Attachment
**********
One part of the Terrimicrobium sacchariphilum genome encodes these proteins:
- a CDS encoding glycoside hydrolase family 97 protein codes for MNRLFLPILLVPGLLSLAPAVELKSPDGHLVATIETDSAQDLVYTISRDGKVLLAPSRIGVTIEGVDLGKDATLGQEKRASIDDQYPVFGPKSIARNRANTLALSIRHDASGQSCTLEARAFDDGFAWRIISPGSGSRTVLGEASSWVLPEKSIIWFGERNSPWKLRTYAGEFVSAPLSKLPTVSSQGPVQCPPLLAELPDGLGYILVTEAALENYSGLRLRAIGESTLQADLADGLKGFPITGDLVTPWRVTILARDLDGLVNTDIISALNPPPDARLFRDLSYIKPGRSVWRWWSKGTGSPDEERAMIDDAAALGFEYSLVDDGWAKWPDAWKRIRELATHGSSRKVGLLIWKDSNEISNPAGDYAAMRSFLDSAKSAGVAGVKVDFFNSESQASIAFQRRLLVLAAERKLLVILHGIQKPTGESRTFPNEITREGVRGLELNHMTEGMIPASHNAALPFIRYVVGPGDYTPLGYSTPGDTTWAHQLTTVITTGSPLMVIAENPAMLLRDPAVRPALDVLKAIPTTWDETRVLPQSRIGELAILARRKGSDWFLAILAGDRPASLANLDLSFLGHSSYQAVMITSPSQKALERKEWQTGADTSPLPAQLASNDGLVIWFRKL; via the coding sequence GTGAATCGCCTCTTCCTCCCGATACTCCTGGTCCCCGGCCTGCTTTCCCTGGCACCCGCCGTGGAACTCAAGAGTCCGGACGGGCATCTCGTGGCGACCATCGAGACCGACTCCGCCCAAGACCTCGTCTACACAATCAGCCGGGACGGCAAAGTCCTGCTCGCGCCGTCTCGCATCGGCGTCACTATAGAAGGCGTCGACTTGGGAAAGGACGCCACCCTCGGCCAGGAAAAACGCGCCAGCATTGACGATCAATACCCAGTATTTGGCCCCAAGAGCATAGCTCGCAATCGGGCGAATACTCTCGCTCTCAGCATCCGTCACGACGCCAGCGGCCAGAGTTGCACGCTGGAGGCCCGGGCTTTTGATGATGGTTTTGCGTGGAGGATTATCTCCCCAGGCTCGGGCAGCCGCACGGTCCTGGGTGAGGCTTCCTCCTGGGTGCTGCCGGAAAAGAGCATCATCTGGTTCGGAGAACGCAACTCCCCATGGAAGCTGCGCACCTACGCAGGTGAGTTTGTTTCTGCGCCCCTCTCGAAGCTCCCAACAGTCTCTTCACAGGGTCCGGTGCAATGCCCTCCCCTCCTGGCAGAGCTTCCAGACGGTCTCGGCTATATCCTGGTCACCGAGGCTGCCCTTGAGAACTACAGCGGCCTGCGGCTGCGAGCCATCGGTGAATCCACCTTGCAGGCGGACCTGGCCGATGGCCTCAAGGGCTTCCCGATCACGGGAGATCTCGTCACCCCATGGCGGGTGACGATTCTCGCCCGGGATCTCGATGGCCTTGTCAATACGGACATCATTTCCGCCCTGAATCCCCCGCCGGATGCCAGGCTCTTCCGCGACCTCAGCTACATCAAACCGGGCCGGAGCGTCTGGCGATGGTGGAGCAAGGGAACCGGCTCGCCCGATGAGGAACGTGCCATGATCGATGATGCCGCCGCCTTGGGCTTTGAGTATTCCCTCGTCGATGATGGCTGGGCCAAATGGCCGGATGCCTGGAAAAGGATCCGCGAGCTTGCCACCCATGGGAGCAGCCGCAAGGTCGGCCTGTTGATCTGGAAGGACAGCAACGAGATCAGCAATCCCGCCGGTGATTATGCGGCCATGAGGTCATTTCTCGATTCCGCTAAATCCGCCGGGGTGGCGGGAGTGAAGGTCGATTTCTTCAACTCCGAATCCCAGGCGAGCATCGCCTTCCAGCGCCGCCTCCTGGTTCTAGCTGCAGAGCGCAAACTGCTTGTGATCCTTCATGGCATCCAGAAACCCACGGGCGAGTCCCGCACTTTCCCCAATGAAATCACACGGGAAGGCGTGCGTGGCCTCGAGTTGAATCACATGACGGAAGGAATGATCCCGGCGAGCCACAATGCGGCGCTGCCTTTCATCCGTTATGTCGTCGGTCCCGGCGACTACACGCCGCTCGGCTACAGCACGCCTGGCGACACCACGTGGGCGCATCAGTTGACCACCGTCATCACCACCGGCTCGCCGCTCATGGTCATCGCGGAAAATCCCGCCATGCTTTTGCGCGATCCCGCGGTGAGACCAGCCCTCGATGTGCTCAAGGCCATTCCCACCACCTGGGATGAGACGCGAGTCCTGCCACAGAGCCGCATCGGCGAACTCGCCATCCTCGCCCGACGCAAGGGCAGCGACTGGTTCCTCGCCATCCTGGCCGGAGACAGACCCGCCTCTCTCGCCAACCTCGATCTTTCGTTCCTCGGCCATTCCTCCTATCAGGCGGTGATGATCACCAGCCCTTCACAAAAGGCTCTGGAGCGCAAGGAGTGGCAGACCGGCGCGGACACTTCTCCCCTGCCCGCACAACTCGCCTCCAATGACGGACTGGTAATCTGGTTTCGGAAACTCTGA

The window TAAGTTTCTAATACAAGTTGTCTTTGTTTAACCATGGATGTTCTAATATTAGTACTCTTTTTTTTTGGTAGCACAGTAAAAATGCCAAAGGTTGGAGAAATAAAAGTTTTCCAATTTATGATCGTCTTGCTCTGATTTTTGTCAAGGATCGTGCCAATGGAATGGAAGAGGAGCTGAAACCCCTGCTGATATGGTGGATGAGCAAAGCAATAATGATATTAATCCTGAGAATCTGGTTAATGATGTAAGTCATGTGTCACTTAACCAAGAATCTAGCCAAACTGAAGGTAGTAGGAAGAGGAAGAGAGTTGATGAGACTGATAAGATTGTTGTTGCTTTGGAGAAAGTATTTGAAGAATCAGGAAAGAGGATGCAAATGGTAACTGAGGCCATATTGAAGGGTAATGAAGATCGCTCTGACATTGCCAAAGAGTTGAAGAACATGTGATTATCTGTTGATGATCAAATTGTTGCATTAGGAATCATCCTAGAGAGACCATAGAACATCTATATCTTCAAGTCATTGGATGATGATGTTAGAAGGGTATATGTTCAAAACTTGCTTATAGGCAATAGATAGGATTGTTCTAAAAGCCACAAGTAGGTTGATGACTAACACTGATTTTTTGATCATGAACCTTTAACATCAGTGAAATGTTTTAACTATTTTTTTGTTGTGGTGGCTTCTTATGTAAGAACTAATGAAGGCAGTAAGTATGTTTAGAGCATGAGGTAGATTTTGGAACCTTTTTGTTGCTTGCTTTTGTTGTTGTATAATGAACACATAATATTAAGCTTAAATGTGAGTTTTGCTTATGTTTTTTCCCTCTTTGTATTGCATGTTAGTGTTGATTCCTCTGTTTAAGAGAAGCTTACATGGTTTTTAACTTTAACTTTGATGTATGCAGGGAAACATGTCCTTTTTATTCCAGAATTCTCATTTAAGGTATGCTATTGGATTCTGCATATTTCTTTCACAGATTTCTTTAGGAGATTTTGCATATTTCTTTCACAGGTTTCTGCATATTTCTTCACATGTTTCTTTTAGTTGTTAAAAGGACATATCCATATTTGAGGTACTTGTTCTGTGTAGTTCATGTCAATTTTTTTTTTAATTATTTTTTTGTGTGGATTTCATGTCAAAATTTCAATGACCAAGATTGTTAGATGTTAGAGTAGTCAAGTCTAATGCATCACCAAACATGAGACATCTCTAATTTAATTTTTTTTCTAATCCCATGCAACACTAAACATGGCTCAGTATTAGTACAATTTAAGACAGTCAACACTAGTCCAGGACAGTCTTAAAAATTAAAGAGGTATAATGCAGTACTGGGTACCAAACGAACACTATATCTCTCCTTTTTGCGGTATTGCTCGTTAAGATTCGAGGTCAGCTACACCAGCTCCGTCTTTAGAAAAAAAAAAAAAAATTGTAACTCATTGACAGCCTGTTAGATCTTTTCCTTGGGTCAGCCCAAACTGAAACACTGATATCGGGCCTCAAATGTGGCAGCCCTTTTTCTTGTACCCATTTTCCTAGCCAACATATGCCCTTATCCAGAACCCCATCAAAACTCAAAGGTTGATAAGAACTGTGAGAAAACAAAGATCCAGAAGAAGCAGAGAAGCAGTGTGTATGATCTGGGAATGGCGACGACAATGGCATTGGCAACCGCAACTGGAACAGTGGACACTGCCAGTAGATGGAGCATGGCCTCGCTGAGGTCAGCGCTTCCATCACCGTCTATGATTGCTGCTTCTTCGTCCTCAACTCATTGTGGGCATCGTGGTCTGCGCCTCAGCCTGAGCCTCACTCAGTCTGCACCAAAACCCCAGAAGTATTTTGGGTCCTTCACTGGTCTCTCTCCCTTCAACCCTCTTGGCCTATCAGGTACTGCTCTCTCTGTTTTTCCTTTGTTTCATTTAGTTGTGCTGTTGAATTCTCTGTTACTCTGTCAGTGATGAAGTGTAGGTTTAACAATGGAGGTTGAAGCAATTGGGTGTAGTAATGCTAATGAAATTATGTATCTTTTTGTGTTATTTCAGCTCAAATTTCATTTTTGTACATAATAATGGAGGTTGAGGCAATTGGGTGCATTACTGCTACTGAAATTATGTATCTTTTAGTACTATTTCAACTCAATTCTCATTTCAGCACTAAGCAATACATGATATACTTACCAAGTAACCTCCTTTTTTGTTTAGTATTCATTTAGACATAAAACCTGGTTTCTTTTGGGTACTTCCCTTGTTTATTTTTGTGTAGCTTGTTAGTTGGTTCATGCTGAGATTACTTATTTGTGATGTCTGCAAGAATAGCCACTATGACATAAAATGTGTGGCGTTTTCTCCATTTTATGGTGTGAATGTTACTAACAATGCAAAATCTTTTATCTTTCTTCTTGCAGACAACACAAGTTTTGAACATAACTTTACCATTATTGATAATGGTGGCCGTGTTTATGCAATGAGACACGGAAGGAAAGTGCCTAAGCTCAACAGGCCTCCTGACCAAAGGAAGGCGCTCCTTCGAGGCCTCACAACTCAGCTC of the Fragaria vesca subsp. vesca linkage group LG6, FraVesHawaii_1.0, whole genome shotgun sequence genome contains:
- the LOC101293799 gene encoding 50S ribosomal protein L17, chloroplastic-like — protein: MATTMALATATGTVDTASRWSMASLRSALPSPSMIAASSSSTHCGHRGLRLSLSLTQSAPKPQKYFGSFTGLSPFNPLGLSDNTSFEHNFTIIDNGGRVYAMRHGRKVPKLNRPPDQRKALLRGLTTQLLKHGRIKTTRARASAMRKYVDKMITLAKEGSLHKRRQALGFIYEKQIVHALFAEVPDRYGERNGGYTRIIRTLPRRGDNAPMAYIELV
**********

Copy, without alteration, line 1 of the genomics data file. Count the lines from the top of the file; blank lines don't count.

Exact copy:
One part of the Terrimicrobium sacchariphilum genome encodes these proteins: